Racism: A Global Threat to Peace and Democracy
Justine King joins a global panel hosted by the Ahmed Kathrada Foundation.
The International Day for the Elimination of Racial Discrimination – 21st March, the day now observed annually, proclaimed by the United Nations after 69 people were killed by police in Sharpeville, South Africa as they protested peacefully against the laws of apartheid in 1960. Racist laws and practices have since been abolished in many countries, there is now an international framework for fighting racism, guided by the International Convention on the Elimination of Racial Discrimination. But the need for laws, organisations and charities across the world to continue to prosecute, drive equality and provide education is still imperative.
An online event hosted by the Ahmed Kathrada Foundation has brought together the knowledge and expertise of the following individuals to discuss ‘Racism; A global threat to peace and democracy’.
Neeshan Balton – Moderator
Justine King – Show Racism the Red Card
Kirsten Bokenkamp – Global Project against Hate and Extremism
Abigail Noko – United Nations Officer of High Commissioner
Breitner Tavares – University of Brasilia
We hope many of you were able to join the discussion and listen to the perspectives from around the world. The topics covered many different aspects but with one common theme – fear. The feelings of fear and upset caused by the global economic crisis are exploited by radical extremists to cause division and spread messages of hate.
Justine King gave her perspective of both the positive and negative situation that our younger generation find themselves in;
“Broadly speaking they are free thinkers, open minded to people’s differences, their beliefs, appearances and opinions, but they are also exposed and vulnerable to sophisticated and diversifying groups looking to essentially groom our younger generation. We remember and recognise the stereo typical young, angry male presenting a furious angry message, that message is now presented in a variety of appearances, in the form of supposed peers aligning themselves with causes such as the rights of women of Islam. It is difficult to recognise even by young tech savvy generations.”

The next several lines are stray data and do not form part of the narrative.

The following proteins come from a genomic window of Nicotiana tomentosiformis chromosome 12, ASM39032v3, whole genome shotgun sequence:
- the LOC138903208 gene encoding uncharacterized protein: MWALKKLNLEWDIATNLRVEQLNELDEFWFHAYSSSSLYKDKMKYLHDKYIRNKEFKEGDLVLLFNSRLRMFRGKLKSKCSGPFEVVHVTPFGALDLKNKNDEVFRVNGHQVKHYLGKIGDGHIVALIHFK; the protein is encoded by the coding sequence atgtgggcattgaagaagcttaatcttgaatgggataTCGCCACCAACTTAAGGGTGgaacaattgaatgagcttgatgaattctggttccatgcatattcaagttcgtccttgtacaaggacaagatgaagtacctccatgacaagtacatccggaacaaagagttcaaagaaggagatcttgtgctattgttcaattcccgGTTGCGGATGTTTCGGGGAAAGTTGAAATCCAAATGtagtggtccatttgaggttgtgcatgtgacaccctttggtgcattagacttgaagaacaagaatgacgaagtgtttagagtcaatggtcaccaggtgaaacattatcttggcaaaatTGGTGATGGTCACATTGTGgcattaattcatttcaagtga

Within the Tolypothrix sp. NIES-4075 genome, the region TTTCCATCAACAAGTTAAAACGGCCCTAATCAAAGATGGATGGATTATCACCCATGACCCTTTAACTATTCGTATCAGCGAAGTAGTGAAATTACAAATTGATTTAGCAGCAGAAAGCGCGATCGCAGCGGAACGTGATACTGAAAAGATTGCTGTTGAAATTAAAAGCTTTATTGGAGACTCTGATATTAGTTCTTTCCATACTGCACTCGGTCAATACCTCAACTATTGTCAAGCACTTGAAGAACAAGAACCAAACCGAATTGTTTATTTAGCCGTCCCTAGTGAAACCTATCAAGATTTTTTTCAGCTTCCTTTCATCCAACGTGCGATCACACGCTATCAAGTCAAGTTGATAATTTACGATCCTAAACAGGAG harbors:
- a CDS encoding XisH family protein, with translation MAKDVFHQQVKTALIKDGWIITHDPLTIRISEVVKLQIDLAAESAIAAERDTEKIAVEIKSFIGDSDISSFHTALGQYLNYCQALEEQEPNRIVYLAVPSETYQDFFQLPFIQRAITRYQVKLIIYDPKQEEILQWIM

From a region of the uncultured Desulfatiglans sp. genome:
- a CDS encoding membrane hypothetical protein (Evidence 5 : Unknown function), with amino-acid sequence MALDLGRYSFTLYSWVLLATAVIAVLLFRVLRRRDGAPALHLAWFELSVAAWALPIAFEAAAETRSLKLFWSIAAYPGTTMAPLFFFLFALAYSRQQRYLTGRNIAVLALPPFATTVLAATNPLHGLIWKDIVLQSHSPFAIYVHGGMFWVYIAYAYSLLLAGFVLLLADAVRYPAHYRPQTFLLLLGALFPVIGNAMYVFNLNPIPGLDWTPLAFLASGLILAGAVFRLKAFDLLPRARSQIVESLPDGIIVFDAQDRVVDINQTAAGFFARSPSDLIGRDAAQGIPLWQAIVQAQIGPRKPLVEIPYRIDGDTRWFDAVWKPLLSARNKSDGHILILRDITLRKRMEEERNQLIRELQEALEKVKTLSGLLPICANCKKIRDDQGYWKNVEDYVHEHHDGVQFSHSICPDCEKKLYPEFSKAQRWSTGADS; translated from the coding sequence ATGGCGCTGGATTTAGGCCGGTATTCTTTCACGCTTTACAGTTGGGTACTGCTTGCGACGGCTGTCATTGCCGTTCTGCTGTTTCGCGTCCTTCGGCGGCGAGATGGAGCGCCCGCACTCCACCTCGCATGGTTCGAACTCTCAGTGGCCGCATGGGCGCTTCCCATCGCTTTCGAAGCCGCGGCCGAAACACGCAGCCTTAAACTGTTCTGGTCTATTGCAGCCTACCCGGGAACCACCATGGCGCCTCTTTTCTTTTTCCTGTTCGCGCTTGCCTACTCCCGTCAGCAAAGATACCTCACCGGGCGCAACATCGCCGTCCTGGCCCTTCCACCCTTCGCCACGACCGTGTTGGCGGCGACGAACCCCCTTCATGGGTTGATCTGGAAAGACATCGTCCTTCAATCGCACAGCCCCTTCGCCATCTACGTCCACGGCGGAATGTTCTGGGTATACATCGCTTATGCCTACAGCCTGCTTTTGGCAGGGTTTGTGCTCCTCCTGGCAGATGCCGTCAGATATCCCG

All four panellists agreed that the advent of technology and the more sophisticated ways of interacting via social media have also allowed a more rapid spread of misinformation and conspiracy theories. Long gone are the days of badly spelt and scrawled posters, many of those spreading hate are extremely computer literate and have become skilled in using this medium in order to spread their views to a young vulnerable audience, Andrew Tate for instance.
This worldwide audience, and younger more tech aware protagonists have allowed conspiracy theories to spread rapidly, such as the Great Replacement Theory which was spoken about by several on the panel. This racist and anti-Semitic conspiracy, born in Europe but gaining popularity throughout the globe, is that policies and practice are being carried out on all levels whereby the white race is being deliberately ‘replaced’ in society via immigration, interracial relationships and promotion of diversity. The claim being the end result will be the eventual extinction of the white race by Jewish people and people of colour.
This theory has gained popularity in the last 10 years, and many of the mass shootings across the globe from Christchurch, NZ to countless US shootings have perpetrators who have made reference to it. It is a conspiracy which is supported by many of the leading Far Right groups, as well as being a popular topic of conversation on right wing news channels here and abroad, spreading that hate ever further.
To think more critically about what we see and hear via the media was mentioned as being so important in the fight against racism, whether that be politically distortion as mentioned by Abigail Noko and Brietner Tavares, or as Kirsten Bokenkamp pointed out, how it is also our responsibility to hold tech and social media companies accountable for their part in allowing hate to spread through their platforms. It is ever important that we hold humanity above profit.
How do we move forward? – Is the whole picture one of doom and despondence, absolutely not! The vast majority of the population are caring, empathetic, and tolerant. Given the chance we have seen the UK population open their homes to the Ukrainian people. We are constantly moved by the words of wisdom we hear from children in the classrooms, but our message is that individuals must be part of the solution and play their part.
The main messages given by the end of the event, were those of education and allyship. That education about racism, and ways to stand up against discrimination are key. Whether that be of our adult peers, or of that next generation of leaders presently in our school system. And the importance of doing this together – for support, and for strength. All the panellists were in final agreement on the importance of solidarity and of coming together both nationally and globally in order to influence together. We are indeed stronger together.